Trip Report: Olympic National Park Part 3: Hurricane Ridge

When I researched trails for my trip to Olympic National Park, every site that I encountered cautioned: no matter how crowded hurricane ridge is, don't skip this! Well I can certainly see why.

Interested in hearing more about my trip to Olympic National Park? Here's part 1 and part 2.

View from parking lot

This is the best mountain view in the park for the least effort. To get here, you drive up a scenic road and arrive at the world's most scenic parking lot at the top. Food is available at the visitor center.

Many hikes of varying difficulty leave from this area. How much of this section of the park will be passable for foot traffic will depend on what time of the year you visit. July - August is typically the driest, warmest time (and thus there won't be any snow on the trails). We visited mid-June.

Hurricane Hill Trail
A highly popular trail, for good reason. Drive a little further past the visitor center (the road becomes quite steep) until you come to a parking lot with signs for the trailhead. It is a 3.2 mile total out-and-back trail (1.6mi each way) with about 650 feet of elevation gain. This is a good trail to see marmots.

Klahane Ridge Trail:
We were only able to do part of this trail as it was still snowed out. However, Klahane ridge has some beautiful views. The entire trail is 5mi roundtrip with a 1700ft elevation gain.
As we hiked up Klahane Ridge, the mountains disappeared and emerged in and out of the clouds, miragelike, as if we had stumbled upon Shangri-Lai. Then, suddenly, we would round a corner and be faced instead with a wall of white, a massive fog bank so opaque it swallowed the mountains utterly. We were hiking in a dream at the end of the world.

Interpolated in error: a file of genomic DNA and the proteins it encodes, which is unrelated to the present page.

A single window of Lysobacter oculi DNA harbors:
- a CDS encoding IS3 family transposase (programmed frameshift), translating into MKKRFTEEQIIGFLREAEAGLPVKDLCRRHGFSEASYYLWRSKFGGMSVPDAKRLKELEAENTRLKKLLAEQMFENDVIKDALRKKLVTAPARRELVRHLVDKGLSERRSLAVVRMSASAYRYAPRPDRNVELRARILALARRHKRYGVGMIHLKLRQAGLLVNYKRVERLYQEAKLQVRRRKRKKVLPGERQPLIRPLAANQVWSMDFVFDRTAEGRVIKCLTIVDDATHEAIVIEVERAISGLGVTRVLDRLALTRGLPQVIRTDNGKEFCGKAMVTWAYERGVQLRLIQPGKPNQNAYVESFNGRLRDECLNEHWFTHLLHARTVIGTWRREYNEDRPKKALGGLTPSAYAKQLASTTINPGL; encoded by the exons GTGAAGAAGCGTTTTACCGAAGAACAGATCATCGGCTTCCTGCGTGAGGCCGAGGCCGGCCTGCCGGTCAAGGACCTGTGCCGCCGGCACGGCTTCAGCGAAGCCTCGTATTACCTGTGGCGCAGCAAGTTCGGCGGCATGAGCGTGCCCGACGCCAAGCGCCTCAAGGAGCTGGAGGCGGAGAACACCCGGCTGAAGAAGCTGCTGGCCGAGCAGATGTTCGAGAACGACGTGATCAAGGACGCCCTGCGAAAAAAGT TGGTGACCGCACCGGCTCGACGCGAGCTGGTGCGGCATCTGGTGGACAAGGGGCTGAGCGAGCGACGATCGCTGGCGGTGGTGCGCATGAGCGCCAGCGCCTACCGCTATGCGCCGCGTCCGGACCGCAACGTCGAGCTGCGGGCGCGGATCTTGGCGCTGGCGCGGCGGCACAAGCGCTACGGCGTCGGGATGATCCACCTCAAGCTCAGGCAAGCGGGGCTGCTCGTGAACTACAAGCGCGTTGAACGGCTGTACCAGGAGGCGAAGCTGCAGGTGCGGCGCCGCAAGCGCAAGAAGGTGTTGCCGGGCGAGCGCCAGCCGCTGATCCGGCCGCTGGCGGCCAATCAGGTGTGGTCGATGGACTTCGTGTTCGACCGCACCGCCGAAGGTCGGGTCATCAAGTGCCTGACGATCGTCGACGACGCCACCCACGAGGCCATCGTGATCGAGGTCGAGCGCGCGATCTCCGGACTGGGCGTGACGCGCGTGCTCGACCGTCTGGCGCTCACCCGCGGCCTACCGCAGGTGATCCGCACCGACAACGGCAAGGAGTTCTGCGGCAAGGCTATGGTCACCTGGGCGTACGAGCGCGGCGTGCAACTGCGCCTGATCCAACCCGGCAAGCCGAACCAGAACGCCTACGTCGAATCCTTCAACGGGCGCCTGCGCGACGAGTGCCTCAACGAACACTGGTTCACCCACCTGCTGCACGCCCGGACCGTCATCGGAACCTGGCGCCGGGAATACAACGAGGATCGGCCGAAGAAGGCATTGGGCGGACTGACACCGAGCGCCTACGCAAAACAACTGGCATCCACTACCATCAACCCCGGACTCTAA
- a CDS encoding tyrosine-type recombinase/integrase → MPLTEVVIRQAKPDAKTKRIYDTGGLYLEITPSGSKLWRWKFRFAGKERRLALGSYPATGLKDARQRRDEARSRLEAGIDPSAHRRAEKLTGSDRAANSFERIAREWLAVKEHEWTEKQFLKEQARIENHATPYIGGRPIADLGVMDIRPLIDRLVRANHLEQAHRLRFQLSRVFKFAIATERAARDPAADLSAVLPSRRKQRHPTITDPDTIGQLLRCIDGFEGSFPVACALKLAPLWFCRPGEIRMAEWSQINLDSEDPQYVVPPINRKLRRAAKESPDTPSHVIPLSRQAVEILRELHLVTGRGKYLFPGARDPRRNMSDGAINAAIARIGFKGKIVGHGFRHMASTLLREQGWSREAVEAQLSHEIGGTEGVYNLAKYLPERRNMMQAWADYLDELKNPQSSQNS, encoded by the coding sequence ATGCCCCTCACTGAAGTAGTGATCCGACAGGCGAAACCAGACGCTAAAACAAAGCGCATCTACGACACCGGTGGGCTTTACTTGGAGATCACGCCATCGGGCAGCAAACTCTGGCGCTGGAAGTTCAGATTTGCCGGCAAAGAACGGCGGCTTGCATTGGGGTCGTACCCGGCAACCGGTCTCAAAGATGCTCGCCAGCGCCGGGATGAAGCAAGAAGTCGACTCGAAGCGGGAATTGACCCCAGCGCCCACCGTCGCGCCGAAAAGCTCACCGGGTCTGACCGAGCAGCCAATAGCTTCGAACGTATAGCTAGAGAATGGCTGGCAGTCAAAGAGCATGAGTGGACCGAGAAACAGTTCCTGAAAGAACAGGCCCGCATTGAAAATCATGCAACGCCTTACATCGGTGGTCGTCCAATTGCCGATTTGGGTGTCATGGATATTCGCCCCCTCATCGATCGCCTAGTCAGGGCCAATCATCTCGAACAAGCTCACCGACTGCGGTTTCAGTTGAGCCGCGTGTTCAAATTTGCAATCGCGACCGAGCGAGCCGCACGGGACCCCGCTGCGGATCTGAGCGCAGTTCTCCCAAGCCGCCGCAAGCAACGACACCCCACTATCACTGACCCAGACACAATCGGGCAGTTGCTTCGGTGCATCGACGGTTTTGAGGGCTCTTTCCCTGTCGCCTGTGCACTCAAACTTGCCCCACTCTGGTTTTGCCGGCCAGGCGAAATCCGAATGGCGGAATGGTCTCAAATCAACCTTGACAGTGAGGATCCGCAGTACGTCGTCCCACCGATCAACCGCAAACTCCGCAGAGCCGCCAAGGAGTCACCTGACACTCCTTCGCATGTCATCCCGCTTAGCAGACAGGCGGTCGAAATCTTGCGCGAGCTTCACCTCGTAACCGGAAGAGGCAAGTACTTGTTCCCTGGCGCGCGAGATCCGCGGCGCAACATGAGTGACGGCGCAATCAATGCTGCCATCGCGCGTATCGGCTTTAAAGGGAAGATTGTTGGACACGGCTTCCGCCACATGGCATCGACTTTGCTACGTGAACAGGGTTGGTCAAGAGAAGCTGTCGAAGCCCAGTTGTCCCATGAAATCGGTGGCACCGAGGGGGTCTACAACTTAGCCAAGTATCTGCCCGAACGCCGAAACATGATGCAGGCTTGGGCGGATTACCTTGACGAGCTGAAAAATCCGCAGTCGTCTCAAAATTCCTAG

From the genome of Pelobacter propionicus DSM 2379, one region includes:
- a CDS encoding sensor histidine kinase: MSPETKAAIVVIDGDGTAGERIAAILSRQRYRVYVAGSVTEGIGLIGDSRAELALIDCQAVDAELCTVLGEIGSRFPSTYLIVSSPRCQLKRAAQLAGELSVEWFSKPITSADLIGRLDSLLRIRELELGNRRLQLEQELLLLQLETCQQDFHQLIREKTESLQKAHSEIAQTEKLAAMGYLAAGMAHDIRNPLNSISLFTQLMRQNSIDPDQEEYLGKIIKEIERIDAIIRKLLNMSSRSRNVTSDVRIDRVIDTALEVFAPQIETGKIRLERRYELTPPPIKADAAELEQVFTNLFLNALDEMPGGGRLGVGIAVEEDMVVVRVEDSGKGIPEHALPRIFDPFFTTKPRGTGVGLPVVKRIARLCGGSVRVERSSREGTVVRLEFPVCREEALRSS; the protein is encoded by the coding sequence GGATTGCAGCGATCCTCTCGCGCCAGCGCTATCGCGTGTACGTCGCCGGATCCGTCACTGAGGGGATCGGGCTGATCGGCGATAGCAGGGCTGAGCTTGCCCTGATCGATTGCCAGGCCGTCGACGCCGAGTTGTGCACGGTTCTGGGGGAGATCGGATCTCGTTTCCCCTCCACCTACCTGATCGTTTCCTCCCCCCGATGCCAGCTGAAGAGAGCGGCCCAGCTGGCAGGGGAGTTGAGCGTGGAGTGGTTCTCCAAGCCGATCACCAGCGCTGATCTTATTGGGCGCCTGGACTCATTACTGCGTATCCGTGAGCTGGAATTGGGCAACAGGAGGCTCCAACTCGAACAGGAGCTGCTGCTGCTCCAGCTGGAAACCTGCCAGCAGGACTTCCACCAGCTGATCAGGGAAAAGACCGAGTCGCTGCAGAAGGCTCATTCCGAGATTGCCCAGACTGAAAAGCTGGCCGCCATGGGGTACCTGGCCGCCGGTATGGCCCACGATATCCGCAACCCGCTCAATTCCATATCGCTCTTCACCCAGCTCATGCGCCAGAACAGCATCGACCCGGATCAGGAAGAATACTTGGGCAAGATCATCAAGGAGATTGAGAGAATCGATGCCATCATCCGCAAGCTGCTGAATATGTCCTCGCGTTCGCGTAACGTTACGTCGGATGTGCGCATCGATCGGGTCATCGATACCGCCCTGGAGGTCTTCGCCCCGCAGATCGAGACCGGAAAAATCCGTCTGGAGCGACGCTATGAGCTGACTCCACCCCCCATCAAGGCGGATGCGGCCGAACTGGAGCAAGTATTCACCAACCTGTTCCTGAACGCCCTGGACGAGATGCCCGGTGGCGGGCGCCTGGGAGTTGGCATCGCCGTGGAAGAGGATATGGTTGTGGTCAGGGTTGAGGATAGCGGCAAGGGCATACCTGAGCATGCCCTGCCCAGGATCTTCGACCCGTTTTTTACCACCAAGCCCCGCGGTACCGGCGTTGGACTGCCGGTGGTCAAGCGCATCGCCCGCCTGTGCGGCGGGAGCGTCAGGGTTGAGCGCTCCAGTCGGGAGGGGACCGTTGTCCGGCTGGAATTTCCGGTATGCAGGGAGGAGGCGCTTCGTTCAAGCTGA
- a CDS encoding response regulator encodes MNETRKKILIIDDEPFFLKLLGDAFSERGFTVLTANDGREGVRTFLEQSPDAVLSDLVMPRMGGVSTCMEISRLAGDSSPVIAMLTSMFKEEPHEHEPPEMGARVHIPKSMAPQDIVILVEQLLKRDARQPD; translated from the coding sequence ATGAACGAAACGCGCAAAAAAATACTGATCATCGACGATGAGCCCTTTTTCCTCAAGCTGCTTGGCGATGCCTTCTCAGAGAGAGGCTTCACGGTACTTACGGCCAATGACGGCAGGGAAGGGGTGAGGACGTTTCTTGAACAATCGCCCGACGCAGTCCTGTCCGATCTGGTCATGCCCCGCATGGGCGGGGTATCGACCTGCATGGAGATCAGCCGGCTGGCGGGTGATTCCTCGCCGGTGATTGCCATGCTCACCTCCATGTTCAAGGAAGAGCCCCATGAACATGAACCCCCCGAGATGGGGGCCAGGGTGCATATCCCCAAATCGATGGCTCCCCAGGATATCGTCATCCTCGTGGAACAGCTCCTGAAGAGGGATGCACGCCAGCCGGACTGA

There are many more trails in this area, including one which leads up to a subalpine lake (Lake Angeles) that's definitely on my list - but sadly I did not have time to hike it this trip.

You'll want to check the weather as the point of these trails is to see the mountains; however, due to the climate of the pacific northwest, the mountains are often shrouded in fog and rain clouds. Luckily, the park service has thought of this, and they have a webcam which shows you the views at the visitor center. I highly recommend checking the webcam before you make the drive up.

If you do come early in the season, you may catch the spring flowers. Additionally, mountain goats (which are not native to the olympic ranges) may be seen here. As always, please keep wildlife wild and do not attempt to approach/feed/pet any animals you may encounter.

So that's the briefest overview I can manage of the Hurricane Ridge area. Let me know - have you visited Olympic National Park? What was your favorite trail? Until next time, carry on lovely hikers! Don't forget to share and follow!


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